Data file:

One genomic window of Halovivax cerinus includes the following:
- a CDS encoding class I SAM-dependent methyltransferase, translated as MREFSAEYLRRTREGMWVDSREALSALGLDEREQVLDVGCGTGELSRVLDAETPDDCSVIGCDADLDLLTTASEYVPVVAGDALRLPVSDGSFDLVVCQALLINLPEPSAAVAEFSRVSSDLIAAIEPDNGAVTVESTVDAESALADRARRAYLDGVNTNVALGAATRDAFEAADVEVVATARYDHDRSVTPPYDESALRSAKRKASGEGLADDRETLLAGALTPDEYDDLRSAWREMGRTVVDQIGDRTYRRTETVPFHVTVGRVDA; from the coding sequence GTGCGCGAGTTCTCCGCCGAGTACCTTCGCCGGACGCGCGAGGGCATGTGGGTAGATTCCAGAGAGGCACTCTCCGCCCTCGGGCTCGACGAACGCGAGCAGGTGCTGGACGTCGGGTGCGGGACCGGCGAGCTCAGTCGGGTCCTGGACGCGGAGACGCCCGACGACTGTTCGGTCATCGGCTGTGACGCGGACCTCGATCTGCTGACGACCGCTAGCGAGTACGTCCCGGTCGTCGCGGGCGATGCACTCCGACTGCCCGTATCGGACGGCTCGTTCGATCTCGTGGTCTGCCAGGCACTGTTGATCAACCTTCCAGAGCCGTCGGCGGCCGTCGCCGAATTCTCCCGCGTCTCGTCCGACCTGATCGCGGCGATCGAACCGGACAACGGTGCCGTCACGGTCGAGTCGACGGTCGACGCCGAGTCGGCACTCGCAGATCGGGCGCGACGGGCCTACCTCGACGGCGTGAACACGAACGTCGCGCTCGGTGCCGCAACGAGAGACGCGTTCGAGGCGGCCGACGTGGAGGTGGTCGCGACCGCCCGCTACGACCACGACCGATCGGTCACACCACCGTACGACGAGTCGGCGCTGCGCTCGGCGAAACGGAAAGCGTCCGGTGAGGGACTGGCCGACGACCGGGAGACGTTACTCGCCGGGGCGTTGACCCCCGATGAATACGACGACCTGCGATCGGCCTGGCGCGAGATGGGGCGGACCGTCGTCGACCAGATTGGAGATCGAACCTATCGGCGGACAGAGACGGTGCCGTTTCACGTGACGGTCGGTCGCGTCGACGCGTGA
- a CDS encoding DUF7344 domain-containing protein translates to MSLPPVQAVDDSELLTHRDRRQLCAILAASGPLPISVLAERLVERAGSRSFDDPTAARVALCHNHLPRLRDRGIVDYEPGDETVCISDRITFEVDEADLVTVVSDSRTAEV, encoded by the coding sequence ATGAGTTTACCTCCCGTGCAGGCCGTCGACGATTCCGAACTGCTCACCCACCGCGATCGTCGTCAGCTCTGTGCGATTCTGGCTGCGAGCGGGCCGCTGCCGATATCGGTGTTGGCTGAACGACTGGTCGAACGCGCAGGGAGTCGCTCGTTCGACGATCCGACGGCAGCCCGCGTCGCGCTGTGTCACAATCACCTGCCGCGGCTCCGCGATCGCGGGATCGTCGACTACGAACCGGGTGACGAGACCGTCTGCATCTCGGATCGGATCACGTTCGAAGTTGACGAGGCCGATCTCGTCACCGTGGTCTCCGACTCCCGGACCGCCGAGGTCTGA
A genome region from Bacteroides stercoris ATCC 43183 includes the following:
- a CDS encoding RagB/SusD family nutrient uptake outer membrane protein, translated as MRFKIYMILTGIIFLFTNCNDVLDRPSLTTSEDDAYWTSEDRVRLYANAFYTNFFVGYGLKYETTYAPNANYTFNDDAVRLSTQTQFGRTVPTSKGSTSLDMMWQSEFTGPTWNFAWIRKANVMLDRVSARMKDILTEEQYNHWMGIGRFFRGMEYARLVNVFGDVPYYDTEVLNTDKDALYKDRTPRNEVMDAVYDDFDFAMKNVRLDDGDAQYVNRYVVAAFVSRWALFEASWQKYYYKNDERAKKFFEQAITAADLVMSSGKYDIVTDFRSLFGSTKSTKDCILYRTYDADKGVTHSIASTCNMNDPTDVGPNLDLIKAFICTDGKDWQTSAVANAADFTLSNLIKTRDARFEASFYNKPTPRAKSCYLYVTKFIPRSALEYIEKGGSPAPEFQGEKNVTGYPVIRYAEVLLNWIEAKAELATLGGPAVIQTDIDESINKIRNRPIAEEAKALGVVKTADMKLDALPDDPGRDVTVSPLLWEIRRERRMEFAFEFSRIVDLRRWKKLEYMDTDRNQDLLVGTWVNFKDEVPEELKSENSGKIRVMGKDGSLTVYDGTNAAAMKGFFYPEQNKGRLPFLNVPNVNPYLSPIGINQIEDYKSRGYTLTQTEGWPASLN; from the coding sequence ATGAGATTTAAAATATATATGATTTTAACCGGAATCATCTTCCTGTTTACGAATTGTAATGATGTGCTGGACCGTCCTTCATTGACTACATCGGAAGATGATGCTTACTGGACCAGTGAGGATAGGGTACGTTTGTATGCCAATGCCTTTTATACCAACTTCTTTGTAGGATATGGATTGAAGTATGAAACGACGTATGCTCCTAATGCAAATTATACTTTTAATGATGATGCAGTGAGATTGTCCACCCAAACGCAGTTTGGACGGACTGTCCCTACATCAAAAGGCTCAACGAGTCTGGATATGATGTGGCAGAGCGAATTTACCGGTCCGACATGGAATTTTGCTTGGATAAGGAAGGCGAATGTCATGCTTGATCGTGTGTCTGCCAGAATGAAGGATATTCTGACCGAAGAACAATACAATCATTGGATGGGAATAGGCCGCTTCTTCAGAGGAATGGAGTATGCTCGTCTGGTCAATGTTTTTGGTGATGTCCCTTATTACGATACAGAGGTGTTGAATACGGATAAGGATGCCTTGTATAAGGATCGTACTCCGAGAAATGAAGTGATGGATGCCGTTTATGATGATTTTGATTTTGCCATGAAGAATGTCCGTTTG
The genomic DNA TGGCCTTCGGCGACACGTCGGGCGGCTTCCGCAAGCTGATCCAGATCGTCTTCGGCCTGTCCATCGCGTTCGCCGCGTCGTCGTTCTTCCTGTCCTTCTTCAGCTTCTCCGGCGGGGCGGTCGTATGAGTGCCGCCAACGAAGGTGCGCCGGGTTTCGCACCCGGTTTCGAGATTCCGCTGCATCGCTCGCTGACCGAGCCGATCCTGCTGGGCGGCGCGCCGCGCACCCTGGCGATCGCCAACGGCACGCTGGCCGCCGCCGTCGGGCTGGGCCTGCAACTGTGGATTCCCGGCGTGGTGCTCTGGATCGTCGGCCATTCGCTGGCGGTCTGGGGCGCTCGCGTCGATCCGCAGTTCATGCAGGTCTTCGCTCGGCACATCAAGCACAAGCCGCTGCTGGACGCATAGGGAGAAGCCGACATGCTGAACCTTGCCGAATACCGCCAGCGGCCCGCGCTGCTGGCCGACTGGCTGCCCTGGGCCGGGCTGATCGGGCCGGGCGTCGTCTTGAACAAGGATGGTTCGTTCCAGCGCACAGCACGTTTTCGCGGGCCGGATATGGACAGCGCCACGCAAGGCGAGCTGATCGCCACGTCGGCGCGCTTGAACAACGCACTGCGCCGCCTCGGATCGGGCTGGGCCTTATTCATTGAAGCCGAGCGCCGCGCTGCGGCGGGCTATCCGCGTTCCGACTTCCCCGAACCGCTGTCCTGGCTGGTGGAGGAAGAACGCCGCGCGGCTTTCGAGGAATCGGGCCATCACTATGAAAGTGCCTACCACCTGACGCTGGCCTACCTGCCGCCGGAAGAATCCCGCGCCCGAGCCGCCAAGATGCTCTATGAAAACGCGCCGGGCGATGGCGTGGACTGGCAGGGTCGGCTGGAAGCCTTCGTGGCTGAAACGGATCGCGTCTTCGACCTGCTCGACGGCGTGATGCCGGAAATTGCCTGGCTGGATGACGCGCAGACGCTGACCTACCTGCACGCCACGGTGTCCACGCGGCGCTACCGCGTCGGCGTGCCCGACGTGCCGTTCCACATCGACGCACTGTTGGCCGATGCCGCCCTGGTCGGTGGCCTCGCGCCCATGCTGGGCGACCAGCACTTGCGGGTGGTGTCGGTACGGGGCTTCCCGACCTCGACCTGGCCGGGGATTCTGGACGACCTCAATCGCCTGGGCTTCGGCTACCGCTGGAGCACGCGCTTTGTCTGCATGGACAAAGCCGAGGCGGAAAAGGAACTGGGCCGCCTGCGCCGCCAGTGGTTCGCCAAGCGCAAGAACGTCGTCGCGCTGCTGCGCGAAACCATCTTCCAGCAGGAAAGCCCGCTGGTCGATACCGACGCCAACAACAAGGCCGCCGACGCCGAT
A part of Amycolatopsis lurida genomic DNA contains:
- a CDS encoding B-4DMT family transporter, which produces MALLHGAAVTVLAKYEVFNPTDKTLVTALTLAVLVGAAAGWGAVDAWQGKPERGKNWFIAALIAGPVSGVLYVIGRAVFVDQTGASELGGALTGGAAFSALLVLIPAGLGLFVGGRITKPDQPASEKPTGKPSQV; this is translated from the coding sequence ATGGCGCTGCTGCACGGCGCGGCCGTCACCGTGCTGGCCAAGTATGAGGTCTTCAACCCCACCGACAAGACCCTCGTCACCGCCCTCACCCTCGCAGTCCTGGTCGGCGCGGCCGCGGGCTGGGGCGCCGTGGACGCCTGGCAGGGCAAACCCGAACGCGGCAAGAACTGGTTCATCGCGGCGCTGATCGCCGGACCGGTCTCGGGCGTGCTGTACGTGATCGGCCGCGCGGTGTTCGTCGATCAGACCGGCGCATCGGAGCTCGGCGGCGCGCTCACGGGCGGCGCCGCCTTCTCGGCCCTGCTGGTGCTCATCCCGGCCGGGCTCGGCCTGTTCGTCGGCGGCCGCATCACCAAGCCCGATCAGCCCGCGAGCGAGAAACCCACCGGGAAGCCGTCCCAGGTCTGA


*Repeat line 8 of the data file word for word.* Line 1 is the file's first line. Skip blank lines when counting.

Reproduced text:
- a CDS encoding B-4DMT family transporter, which produces MALLHGAAVTVLAKYEVFNPTDKTLVTALTLAVLVGAAAGWGAVDAWQGKPERGKNWFIAALIAGPVSGVLYVIGRAVFVDQTGASELGGALTGGAAFSALLVLIPAGLGLFVGGRITKPDQPASEKPTGKPSQV; this is translated from the coding sequence ATGGCGCTGCTGCACGGCGCGGCCGTCACCGTGCTGGCCAAGTATGAGGTCTTCAACCCCACCGACAAGACCCTCGTCACCGCCCTCACCCTCGCAGTCCTGGTCGGCGCGGCCGCGGGCTGGGGCGCCGTGGACGCCTGGCAGGGCAAACCCGAACGCGGCAAGAACTGGTTCATCGCGGCGCTGATCGCCGGACCGGTCTCGGGCGTGCTGTACGTGATCGGCCGCGCGGTGTTCGTCGATCAGACCGGCGCATCGGAGCTCGGCGGCGCGCTCACGGGCGGCGCCGCCTTCTCGGCCCTGCTGGTGCTCATCCCGGCCGGGCTCGGCCTGTTCGTCGGCGGCCGCATCACCAAGCCCGATCAGCCCGCGAGCGAGAAACCCACCGGGAAGCCGTCCCAGGTCTGA